TORONTO - A bombardment of partisan advertising will rain down on an unsuspecting Ontario public starting Wednesday as the ban on election ads is lifted.
Voters already have a taste of what to expect, with all three parties previewing many of their ads on the Internet and through the news media, both of which are exempt from the blackout rules. But now they'll have the keys to the traditional media kingdom, including television and radio.
The parties aren't running the ads to change opinion, but to get media coverage about their ads, which is more valuable than the cost of the ads themselves, said Jonathan Rose, a political studies professor at Queen's University in Kingston, Ont.
They also use the ads to prime the ballot box question by highlighting issues they think are relevant, he said.
"I think we can expect to see broad general feel-good ads at the beginning and then particular pointed ads towards the end of the campaign, depending on post-debate what's happening and where the poll numbers are and what the hot-button issue is," he said.
The Liberals, who are promising to run a positive campaign, gave a sneak preview Tuesday of their first TV ad on YouTube, which they say will run during commercial breaks on breakfast chat, news and prime-time shows.
It shows Premier Kathleen Wynne slamming Progressive Conservative Tim Hudak's promise to cut 100,000 jobs in the public sector to help create half a million more in the private sector, saying he would cut teachers and health care.
Wynne said she wants to "build Ontario up, not tear it down" by investing in infrastructure, provide fair pensions and create jobs.
The Liberals say they're not going negative, just trying to show the contrast between the two parties.
"That's not a negative ad," said campaign co-chair Tim Murphy. "That's a positive ad speaking to the choice that this election presents the voter."
But there are positive ads that are negative, said Rose.
Jimmy Carter ran an ad talking about family values, which was a huge slight against Ted Kennedy — who was seeking the Democratic nomination against Carter — in the lead up to the 1976 U.S. presidential election.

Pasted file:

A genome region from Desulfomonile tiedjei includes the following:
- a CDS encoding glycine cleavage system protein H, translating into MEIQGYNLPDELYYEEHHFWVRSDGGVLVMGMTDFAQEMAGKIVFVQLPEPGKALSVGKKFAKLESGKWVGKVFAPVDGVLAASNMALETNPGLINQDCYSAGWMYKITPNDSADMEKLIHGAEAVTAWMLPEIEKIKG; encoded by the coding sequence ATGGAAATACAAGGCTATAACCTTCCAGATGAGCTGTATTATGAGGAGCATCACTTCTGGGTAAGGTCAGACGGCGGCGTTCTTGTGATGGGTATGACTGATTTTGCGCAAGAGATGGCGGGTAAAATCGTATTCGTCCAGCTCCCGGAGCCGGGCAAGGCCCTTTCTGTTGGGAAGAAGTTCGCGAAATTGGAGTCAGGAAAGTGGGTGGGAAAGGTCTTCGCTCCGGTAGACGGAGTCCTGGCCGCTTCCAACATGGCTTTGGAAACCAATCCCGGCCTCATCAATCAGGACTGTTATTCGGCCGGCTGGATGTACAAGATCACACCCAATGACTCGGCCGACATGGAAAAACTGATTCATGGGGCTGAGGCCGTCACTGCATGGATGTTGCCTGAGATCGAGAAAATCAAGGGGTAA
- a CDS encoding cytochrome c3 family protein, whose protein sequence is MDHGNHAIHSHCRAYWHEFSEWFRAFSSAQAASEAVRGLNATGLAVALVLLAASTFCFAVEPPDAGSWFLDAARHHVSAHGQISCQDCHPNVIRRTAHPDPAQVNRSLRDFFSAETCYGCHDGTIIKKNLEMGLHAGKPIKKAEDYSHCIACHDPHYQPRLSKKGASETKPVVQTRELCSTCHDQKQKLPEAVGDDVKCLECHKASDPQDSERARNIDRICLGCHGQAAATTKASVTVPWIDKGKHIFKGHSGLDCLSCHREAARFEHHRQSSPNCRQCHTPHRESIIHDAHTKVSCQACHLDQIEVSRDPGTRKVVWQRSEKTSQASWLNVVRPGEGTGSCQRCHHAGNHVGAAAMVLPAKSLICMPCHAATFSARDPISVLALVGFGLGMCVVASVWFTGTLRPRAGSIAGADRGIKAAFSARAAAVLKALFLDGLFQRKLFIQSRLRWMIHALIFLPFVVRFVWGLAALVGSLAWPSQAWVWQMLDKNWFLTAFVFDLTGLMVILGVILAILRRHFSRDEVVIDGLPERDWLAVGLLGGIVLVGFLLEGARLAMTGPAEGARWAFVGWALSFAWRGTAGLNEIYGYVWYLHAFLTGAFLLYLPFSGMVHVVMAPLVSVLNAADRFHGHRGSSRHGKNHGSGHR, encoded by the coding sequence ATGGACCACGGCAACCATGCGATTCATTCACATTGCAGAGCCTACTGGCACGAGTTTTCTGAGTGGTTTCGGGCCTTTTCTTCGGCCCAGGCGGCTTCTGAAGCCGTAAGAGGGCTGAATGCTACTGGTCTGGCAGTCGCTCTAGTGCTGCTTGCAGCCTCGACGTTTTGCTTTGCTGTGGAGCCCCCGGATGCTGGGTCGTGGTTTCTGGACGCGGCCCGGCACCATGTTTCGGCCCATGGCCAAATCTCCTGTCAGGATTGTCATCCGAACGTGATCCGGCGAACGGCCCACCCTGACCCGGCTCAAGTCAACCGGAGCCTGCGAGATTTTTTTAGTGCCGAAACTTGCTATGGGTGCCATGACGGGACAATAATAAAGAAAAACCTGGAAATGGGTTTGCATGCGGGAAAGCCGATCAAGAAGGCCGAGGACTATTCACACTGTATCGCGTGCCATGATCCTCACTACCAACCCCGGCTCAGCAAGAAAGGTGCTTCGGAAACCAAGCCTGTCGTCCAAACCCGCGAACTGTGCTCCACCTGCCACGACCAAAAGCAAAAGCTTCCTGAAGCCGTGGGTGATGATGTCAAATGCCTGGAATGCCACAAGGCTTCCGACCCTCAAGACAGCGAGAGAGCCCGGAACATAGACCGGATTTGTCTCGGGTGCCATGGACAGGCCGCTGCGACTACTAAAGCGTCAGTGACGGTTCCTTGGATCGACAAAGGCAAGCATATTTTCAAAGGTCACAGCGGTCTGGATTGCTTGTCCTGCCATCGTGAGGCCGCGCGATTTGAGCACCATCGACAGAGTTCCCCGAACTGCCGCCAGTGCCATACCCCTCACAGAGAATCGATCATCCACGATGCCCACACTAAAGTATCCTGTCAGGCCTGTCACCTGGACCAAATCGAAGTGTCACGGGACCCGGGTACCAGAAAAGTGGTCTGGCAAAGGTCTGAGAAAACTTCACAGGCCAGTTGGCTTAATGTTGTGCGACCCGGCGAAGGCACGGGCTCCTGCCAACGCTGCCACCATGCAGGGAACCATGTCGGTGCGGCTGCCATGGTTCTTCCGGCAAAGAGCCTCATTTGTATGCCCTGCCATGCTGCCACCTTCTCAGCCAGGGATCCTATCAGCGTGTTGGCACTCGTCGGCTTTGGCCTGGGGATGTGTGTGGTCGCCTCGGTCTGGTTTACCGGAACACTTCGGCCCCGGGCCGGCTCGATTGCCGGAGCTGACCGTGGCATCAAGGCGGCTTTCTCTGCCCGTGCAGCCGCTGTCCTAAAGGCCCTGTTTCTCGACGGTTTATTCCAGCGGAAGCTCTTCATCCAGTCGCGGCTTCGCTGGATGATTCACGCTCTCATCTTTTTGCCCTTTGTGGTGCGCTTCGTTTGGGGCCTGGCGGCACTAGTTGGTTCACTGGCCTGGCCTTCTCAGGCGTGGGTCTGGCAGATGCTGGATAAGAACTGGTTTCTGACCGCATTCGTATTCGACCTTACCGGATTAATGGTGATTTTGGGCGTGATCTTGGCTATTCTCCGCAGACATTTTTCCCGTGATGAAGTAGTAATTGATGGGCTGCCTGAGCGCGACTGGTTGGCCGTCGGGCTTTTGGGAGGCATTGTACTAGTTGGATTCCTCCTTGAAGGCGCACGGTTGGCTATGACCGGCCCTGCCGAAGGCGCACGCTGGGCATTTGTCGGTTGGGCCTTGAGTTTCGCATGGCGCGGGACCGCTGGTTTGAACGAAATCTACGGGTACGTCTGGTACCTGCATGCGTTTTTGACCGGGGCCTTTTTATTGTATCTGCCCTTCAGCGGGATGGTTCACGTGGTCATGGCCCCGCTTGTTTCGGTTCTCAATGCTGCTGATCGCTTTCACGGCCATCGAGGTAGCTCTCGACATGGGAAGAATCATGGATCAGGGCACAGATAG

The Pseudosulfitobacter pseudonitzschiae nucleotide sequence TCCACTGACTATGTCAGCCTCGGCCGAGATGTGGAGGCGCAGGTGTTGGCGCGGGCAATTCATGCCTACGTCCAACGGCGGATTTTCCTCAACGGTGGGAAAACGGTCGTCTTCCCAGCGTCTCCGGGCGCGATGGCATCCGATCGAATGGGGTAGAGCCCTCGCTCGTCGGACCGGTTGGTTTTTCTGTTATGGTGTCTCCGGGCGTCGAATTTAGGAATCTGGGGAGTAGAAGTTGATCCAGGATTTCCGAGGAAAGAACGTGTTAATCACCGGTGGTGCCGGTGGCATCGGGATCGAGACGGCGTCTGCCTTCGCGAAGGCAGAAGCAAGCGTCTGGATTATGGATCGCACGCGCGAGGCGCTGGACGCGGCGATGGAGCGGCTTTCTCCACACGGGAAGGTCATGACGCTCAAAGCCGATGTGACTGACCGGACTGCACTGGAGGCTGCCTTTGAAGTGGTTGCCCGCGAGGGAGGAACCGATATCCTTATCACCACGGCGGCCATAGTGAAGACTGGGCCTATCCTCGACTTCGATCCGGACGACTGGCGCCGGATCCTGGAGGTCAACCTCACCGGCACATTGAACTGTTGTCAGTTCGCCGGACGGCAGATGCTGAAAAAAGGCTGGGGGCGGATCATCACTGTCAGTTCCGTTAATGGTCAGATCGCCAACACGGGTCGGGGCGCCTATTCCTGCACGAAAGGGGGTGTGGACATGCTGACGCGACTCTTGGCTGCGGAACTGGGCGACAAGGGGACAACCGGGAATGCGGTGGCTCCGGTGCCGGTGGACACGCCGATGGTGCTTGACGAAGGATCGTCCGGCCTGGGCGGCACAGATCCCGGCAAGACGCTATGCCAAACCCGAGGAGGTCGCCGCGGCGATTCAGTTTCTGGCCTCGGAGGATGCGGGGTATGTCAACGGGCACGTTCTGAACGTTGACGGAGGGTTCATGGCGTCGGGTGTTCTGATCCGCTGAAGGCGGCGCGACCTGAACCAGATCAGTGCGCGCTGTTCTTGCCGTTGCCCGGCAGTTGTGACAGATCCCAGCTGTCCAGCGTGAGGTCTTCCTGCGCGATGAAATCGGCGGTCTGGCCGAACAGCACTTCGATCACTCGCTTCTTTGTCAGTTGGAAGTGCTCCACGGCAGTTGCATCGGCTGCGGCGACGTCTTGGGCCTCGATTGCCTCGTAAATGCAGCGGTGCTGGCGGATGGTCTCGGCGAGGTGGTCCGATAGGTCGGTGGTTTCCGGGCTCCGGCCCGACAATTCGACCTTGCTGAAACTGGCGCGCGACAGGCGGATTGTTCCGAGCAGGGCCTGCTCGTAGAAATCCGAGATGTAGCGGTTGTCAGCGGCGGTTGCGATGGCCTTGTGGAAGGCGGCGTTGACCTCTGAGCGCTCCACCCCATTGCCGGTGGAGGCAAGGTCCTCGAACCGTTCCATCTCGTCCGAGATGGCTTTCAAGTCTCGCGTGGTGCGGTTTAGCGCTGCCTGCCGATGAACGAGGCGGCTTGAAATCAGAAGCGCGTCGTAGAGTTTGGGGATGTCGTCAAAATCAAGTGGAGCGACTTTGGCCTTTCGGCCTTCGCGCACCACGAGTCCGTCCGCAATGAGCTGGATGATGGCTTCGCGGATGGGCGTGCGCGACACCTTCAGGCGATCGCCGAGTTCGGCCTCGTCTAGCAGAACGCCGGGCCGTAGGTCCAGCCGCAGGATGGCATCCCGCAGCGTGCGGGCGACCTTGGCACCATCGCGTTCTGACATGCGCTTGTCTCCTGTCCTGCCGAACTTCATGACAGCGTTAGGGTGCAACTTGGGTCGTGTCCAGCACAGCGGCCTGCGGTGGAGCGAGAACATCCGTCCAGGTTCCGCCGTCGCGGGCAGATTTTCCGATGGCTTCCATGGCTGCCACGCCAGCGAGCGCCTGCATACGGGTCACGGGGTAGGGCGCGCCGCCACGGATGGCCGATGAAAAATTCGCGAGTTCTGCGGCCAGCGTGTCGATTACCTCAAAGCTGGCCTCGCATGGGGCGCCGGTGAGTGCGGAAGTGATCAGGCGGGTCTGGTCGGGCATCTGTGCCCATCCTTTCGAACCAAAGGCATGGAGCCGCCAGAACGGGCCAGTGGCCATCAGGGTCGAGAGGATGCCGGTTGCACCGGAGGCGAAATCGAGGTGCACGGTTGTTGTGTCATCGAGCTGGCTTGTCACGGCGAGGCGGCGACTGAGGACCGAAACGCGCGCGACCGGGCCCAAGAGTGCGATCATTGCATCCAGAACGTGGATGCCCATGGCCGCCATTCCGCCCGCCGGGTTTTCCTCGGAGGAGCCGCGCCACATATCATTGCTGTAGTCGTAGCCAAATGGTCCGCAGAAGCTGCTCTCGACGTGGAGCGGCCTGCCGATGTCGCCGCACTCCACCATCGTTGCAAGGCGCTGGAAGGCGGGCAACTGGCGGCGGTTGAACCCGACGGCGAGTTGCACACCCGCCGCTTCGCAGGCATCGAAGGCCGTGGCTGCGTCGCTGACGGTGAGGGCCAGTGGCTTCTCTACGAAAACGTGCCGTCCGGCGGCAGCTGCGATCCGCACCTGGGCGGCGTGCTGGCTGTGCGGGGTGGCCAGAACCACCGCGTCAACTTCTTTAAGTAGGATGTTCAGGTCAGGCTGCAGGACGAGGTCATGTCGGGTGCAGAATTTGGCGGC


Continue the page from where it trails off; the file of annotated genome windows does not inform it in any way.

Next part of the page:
The Progressive Conservatives have also vowed to run a positive air war, starting with an ad that highlights their plan to create jobs.
It depicts three people of different professions — a tool-and-die maker, a chemical engineer and a welding inspector — who want to work, as Hudak speaks in the legislature about Ontario's "jobs crisis" and how the province needs to try a new approach to create jobs.
Soon after the ad debuted on YouTube on Monday, the Liberals posted their own re-mix, with all three people saying their jobs were cut by Hudak. It was later removed "due to a copyright claim by Ontario PC Party."
Rose says the leaders' tour is supposed to be positive and upbeat, while the campaign dynamics behind the scenes in the party war rooms are often "unsavoury."
Negative ads are character assassinations, unfounded allegations or claims made without any data, he said. Businesses don't run them because they can affect people's disposition towards the entire brand.
If one airline ran ads saying another airline's planes are unsafe and the second airline said the other's jets were cramped, then it makes all airline passengers feel like they don't want to fly, Rose said. Similarly, running a negative political ad can affect voters' confidence in democratic institutions and politics, so they don't want to vote.
"Negative ads really poison the well," he said.
The Tories have bragged about making the largest online ad buy in Ontario political history. Online ads are not only exempt from the blackout rules, allowing the party to advertise earlier, but are also relatively cheaper than radio, television or print ads, so parties get the biggest bang for their buck.
The Conservatives say they're also buying television, radio and print ads, but the way in which voters consume information is vastly different in the digital age, said Tory spokesman Will Stewart.
"We just think it's not the 1980s anymore and there's no sense in advertising like it's the 1980s," he said.
Party strategists also say they're looking at targeting certain voters. Wynne has voiced 35 different radio ads for different markets.
Others say geography, language and timing are all part of the calculation of where and when the ads air and how they're tailored. Some ads may run in certain ethnic and culture newspapers, radio and TV shows, for example.
An NDP strategist says they're targeting undecided voters, who they believe will decide the outcome of the election. They have their eye on those who may have voted Conservative in the past but don't like Hudak, who helped turn one Conservative riding orange in a London byelection.
The party has bought a "wrap" — a cover page — of one the large daily newspapers whose readership isn't typically associated with NDP voters, but "shaded more blue."
A blackout at the beginning of a campaign is only imposed if there's a snap election call and is aimed at preventing the governing party from gaining an edge by having political advertising ready to go as soon as the vote is announced.
A second blackout period begins at midnight on Tuesday, June 10 and ends at 11:59 p.m. on election day.
© Coast Reporter